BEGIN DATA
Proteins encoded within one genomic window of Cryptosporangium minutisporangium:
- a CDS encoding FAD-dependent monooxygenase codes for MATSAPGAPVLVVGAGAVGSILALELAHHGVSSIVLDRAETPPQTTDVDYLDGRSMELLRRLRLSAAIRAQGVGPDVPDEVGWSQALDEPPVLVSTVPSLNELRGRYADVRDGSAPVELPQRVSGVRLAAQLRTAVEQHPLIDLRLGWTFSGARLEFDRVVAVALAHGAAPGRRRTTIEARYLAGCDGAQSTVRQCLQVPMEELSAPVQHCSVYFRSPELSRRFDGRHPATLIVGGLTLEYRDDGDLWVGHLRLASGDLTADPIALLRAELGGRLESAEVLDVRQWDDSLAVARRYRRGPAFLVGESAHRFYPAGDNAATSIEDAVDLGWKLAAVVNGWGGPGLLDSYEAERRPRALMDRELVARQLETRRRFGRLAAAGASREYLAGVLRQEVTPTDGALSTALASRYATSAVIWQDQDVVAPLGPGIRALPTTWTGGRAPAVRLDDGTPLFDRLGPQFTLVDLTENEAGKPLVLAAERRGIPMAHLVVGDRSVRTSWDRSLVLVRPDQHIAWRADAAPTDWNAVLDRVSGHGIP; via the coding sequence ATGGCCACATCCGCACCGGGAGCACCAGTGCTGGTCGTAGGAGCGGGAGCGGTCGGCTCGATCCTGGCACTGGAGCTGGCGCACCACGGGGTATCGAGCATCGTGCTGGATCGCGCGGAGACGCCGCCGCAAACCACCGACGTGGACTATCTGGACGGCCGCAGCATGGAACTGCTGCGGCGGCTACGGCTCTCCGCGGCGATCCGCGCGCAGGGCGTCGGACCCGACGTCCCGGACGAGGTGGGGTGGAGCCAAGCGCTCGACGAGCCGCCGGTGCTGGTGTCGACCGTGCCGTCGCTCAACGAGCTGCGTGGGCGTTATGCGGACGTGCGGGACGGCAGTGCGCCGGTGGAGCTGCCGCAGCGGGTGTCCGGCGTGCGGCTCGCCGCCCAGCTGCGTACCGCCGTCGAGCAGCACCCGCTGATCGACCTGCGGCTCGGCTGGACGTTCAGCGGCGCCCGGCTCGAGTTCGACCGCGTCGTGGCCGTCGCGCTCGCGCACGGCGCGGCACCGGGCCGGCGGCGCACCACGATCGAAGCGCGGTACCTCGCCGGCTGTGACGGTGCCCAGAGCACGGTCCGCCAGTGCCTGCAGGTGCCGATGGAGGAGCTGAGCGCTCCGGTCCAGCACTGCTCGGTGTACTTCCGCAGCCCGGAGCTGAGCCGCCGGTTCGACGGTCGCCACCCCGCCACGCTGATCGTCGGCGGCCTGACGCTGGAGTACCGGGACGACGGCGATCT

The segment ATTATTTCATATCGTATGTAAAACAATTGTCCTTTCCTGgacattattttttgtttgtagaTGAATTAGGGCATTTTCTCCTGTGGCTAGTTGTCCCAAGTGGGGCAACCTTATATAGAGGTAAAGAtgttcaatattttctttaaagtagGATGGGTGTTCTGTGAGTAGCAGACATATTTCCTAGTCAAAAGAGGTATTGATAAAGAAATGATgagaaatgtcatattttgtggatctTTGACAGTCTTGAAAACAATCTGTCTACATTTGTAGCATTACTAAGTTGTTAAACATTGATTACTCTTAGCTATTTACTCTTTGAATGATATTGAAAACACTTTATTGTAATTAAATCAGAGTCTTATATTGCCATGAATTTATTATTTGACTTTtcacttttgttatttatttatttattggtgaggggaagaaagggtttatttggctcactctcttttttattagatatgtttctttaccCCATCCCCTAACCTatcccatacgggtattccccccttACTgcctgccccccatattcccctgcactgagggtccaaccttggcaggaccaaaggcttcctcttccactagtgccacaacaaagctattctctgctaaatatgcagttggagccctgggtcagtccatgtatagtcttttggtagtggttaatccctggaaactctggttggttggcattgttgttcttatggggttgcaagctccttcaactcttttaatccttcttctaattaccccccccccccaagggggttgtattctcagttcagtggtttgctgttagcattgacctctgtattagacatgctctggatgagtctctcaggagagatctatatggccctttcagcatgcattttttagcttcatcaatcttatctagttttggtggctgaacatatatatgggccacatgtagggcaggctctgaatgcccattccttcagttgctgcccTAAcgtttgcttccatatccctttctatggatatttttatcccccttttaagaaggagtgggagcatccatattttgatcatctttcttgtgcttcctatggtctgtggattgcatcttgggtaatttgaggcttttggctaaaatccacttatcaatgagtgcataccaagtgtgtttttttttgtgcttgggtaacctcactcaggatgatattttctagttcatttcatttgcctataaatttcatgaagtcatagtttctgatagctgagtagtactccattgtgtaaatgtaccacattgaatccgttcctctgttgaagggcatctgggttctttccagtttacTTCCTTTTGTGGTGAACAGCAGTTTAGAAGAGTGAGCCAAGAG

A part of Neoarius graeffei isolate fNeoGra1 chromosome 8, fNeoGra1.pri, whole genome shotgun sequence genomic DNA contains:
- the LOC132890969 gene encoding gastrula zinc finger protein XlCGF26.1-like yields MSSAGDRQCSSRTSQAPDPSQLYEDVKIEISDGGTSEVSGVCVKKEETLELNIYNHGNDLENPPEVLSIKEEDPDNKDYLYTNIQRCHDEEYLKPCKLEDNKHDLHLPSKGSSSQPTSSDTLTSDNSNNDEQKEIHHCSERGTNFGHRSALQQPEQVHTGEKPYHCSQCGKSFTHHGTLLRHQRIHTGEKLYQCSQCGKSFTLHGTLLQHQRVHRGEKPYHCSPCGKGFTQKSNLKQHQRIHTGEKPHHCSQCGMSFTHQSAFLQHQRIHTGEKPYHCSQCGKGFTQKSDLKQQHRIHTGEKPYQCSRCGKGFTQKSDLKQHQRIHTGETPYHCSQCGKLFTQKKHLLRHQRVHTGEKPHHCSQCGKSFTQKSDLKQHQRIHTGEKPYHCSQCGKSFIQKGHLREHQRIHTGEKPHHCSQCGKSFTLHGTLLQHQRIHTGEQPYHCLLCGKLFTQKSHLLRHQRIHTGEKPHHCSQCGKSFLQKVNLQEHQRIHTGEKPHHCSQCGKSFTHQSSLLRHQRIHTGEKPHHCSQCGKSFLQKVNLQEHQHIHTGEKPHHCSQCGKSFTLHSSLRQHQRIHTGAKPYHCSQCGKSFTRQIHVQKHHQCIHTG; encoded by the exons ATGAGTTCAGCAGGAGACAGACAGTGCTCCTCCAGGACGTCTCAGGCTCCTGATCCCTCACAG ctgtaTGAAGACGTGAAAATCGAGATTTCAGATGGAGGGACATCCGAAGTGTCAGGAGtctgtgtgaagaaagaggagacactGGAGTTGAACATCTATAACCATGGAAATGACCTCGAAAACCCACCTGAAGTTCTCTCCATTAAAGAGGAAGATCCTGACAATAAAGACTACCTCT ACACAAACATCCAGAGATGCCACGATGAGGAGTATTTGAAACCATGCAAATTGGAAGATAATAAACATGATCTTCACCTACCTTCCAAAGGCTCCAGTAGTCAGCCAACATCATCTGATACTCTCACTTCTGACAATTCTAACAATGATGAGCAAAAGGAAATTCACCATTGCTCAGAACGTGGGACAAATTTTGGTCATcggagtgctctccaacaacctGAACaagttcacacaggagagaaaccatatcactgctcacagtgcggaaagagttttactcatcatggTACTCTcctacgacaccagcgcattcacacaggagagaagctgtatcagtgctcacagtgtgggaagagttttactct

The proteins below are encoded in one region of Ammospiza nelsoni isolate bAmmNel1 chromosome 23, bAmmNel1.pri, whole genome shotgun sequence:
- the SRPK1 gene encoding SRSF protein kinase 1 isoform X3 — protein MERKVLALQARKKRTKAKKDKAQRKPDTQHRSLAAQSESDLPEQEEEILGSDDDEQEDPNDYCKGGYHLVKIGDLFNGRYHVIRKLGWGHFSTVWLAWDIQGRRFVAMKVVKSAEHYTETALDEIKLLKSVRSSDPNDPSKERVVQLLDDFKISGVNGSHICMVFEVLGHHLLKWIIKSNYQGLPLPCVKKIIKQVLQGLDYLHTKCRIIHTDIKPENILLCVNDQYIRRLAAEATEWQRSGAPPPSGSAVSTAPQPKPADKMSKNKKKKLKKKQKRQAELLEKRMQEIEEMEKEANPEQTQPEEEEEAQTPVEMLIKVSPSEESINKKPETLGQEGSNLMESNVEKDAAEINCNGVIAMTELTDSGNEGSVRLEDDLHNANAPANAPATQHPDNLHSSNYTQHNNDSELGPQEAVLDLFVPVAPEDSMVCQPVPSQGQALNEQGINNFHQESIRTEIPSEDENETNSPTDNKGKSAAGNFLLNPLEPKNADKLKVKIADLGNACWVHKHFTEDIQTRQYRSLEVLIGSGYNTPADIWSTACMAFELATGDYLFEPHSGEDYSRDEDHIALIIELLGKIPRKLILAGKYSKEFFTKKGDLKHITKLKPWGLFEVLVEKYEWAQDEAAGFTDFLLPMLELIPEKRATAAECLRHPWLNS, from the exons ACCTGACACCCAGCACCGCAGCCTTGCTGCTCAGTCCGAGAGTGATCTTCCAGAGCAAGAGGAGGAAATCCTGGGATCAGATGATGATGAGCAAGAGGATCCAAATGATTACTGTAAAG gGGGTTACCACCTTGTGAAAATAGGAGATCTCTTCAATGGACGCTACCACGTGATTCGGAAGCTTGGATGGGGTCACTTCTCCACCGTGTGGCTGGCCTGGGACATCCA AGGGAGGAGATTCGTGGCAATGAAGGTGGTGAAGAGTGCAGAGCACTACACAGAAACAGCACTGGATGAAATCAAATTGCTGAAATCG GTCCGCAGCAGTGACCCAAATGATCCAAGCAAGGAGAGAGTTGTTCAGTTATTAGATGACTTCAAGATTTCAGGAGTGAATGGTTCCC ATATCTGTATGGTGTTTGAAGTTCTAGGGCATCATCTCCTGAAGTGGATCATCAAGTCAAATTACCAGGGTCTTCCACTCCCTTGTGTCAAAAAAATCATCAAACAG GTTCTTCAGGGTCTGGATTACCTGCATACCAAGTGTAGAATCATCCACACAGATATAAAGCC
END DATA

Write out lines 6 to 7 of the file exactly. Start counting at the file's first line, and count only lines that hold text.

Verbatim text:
The proteins below are encoded in one region of Ammospiza nelsoni isolate bAmmNel1 chromosome 23, bAmmNel1.pri, whole genome shotgun sequence:
- the SRPK1 gene encoding SRSF protein kinase 1 isoform X3 — protein MERKVLALQARKKRTKAKKDKAQRKPDTQHRSLAAQSESDLPEQEEEILGSDDDEQEDPNDYCKGGYHLVKIGDLFNGRYHVIRKLGWGHFSTVWLAWDIQGRRFVAMKVVKSAEHYTETALDEIKLLKSVRSSDPNDPSKERVVQLLDDFKISGVNGSHICMVFEVLGHHLLKWIIKSNYQGLPLPCVKKIIKQVLQGLDYLHTKCRIIHTDIKPENILLCVNDQYIRRLAAEATEWQRSGAPPPSGSAVSTAPQPKPADKMSKNKKKKLKKKQKRQAELLEKRMQEIEEMEKEANPEQTQPEEEEEAQTPVEMLIKVSPSEESINKKPETLGQEGSNLMESNVEKDAAEINCNGVIAMTELTDSGNEGSVRLEDDLHNANAPANAPATQHPDNLHSSNYTQHNNDSELGPQEAVLDLFVPVAPEDSMVCQPVPSQGQALNEQGINNFHQESIRTEIPSEDENETNSPTDNKGKSAAGNFLLNPLEPKNADKLKVKIADLGNACWVHKHFTEDIQTRQYRSLEVLIGSGYNTPADIWSTACMAFELATGDYLFEPHSGEDYSRDEDHIALIIELLGKIPRKLILAGKYSKEFFTKKGDLKHITKLKPWGLFEVLVEKYEWAQDEAAGFTDFLLPMLELIPEKRATAAECLRHPWLNS, from the exons ACCTGACACCCAGCACCGCAGCCTTGCTGCTCAGTCCGAGAGTGATCTTCCAGAGCAAGAGGAGGAAATCCTGGGATCAGATGATGATGAGCAAGAGGATCCAAATGATTACTGTAAAG gGGGTTACCACCTTGTGAAAATAGGAGATCTCTTCAATGGACGCTACCACGTGATTCGGAAGCTTGGATGGGGTCACTTCTCCACCGTGTGGCTGGCCTGGGACATCCA AGGGAGGAGATTCGTGGCAATGAAGGTGGTGAAGAGTGCAGAGCACTACACAGAAACAGCACTGGATGAAATCAAATTGCTGAAATCG GTCCGCAGCAGTGACCCAAATGATCCAAGCAAGGAGAGAGTTGTTCAGTTATTAGATGACTTCAAGATTTCAGGAGTGAATGGTTCCC ATATCTGTATGGTGTTTGAAGTTCTAGGGCATCATCTCCTGAAGTGGATCATCAAGTCAAATTACCAGGGTCTTCCACTCCCTTGTGTCAAAAAAATCATCAAACAG GTTCTTCAGGGTCTGGATTACCTGCATACCAAGTGTAGAATCATCCACACAGATATAAAGCC